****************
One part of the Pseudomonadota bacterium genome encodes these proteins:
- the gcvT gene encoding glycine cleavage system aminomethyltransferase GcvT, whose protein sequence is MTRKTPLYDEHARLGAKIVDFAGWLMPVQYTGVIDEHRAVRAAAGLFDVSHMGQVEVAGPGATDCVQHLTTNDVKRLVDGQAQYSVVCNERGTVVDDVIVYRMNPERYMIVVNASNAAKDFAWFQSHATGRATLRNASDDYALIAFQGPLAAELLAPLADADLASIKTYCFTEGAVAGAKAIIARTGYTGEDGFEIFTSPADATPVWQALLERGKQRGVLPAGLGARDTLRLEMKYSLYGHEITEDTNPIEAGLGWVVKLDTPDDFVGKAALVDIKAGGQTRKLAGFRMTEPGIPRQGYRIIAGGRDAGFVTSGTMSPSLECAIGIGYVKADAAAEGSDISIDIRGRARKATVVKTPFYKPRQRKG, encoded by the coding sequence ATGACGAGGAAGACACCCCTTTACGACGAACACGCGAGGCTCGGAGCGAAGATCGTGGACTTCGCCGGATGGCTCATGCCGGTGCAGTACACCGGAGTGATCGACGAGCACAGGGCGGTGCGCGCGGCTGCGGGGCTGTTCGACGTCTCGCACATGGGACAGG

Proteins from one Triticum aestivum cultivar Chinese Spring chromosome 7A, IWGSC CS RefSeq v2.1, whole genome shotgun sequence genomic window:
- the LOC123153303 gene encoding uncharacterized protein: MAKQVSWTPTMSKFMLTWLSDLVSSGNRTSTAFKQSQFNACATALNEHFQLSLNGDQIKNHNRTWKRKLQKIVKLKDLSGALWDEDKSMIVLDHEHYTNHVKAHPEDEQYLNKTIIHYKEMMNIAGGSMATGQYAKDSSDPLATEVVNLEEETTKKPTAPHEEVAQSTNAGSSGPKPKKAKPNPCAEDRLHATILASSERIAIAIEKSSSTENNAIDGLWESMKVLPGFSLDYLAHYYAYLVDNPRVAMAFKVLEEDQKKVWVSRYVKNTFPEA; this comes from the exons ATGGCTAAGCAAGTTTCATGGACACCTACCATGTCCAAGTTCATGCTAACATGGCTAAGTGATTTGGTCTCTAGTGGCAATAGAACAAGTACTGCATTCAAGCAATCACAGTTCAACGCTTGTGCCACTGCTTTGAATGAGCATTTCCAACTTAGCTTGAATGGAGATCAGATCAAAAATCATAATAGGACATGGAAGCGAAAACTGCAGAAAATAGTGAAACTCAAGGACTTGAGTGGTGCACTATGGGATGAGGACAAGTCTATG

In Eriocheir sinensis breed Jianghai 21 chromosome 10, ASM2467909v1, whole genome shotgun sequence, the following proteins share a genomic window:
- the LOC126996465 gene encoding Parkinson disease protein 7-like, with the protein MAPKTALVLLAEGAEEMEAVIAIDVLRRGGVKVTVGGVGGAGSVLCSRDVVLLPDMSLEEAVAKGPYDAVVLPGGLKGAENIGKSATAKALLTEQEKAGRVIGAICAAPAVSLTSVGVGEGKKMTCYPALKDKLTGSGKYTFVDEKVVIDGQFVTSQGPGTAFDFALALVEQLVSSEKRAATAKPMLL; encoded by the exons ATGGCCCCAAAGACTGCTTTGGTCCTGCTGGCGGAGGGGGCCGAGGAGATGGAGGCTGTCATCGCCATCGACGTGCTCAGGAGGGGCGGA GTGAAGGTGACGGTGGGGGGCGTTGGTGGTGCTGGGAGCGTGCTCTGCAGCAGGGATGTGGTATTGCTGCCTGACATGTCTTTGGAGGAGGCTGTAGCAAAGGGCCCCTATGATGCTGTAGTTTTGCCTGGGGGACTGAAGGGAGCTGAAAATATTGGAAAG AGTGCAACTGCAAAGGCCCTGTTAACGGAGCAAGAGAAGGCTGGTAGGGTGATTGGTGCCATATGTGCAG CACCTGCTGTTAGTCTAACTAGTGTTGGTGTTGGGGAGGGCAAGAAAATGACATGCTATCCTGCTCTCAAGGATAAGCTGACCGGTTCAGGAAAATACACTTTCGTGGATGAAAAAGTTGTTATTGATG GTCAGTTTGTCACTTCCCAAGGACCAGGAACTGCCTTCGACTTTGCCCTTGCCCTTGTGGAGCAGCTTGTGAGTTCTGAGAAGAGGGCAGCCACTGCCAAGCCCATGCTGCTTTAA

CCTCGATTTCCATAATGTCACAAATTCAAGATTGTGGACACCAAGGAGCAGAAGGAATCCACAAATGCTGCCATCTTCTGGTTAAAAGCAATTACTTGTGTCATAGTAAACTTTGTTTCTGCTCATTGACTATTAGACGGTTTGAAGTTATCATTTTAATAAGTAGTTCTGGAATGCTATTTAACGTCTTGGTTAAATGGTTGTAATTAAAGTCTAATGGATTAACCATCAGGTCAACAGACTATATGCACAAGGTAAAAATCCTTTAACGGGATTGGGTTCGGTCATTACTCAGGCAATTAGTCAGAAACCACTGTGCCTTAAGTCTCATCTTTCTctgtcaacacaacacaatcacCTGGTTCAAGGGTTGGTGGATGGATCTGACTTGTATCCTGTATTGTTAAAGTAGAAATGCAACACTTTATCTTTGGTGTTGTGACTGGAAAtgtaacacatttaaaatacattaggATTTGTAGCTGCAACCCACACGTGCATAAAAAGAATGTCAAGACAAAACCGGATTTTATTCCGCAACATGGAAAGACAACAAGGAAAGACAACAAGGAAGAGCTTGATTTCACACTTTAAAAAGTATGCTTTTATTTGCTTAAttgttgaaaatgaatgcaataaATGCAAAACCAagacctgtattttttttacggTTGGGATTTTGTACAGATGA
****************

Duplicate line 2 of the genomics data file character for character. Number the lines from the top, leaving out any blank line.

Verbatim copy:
- the gcvT gene encoding glycine cleavage system aminomethyltransferase GcvT, whose protein sequence is MTRKTPLYDEHARLGAKIVDFAGWLMPVQYTGVIDEHRAVRAAAGLFDVSHMGQVEVAGPGATDCVQHLTTNDVKRLVDGQAQYSVVCNERGTVVDDVIVYRMNPERYMIVVNASNAAKDFAWFQSHATGRATLRNASDDYALIAFQGPLAAELLAPLADADLASIKTYCFTEGAVAGAKAIIARTGYTGEDGFEIFTSPADATPVWQALLERGKQRGVLPAGLGARDTLRLEMKYSLYGHEITEDTNPIEAGLGWVVKLDTPDDFVGKAALVDIKAGGQTRKLAGFRMTEPGIPRQGYRIIAGGRDAGFVTSGTMSPSLECAIGIGYVKADAAAEGSDISIDIRGRARKATVVKTPFYKPRQRKG, encoded by the coding sequence ATGACGAGGAAGACACCCCTTTACGACGAACACGCGAGGCTCGGAGCGAAGATCGTGGACTTCGCCGGATGGCTCATGCCGGTGCAGTACACCGGAGTGATCGACGAGCACAGGGCGGTGCGCGCGGCTGCGGGGCTGTTCGACGTCTCGCACATGGGACAGG